Now that we’ve sorted out the peripherals, we can get down the process itself and examine some of the rules of writing from a beginner’s perspective. A lot of what is written about the art of writing applies to those who’ve been writing a while. It’s easy to get bogged down in does and don’ts even before you pick up a pen or sit at a keyboard.
But before I begin, I must add a note about a point I made a few posts ago. Regulars to this blog might remember I was having a go at Stieg Larsson for leaving a plot point hanging – see the ‘Chekhov’s Rifle’ post. Well, I have some humble pie to eat. I complained that one of the main characters in ‘The Girl with the Dragon Tattoo’ had a perfect opportunity to use a weapon she had previously dropped into her pocket, but she didn’t. I wondered at the time whether Larsson had just forgotten about it.
I had a bit of a mental meltdown this week, and I couldn’t think of anything to blog about until I found myself talking with some like-minded people about the lamentable and ongoing corruption of the English language. That got me thinking. I mentioned a well-known apocryphal tale from the First World War as a humorous illustration. You know the one – the message, “send reinforcements, were going to advance“, is sent from the battlefield back up the chain of command. When it arrives at its destination, the message is received as “send three and fourpence, we’re going to a dance“. It’s an extreme example but it demonstrates how easily our language can be altered and distorted when we rely on the spoken word.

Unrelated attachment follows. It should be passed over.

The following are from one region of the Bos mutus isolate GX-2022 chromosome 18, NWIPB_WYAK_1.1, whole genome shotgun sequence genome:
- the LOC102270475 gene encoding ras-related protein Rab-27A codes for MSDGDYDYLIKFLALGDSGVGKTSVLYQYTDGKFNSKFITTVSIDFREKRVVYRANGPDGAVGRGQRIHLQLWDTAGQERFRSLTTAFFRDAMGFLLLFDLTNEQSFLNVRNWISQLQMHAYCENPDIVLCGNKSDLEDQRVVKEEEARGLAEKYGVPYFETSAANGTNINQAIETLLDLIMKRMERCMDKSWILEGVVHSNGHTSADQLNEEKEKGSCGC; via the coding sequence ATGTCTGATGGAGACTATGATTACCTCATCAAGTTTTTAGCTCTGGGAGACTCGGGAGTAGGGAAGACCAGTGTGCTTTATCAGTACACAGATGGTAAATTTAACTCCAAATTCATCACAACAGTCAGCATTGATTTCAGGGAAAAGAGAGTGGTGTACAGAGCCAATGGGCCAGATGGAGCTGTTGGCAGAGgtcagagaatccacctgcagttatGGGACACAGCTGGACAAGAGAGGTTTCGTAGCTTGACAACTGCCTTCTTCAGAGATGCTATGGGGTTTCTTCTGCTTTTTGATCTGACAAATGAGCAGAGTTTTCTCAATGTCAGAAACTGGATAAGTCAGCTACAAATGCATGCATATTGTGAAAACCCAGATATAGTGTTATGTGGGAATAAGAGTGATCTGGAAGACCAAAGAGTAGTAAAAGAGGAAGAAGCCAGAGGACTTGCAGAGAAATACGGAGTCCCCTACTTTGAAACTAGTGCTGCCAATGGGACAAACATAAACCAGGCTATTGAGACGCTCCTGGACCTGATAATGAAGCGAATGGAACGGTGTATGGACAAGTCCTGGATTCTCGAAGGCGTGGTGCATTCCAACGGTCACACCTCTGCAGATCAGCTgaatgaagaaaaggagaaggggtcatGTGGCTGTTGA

As writers we are often called upon to critique another’s work. Maybe in a creative writing class, a writing group or even a friend who needs some independent input. But whenever we produce a sizeable piece of work ourselves, we should also be able to take a step back and look at it dispassionately. Just as we have a mental checklist to guide us through an assessment for a third party, so there are a number of points to check when reviewing our own work. This list is presented in no particular order of relevance or importance.
So, you’ve written those immortal words, ‘The End’. You’ve had your masterpiece (final draft, right?) read by some well-meaning friends and family who all agree that it’s brilliant. It can’t fail, they say.
Hang on though. Before you parcel up your precious manuscript and send it out for consideration, there are a few things that you should double check. And then check again.
Lots of talk on the interweb about the poor old apostrophe. Apparently Waterstone’s are going to phase theirs out. Let me nail my colours to the mast straight away – I LOVE apostrophes!
The apostrophe is probably the most misunderstood and misused piece of punctuation in the English language, but it’s fundamental to making our work comprehensible.
Lynne Truss, in her seminal work about English punctuation ‘Eats, Shoots and Leaves’, mentions her ‘inner stickler’ who rails against the incorrect use of the apostrophe. Me too – although I appreciate that I can come across as rather pedantic whenever I bring it up. Eyes glaze over; people start humming snatches of ‘Here I go again’. Do I care? No.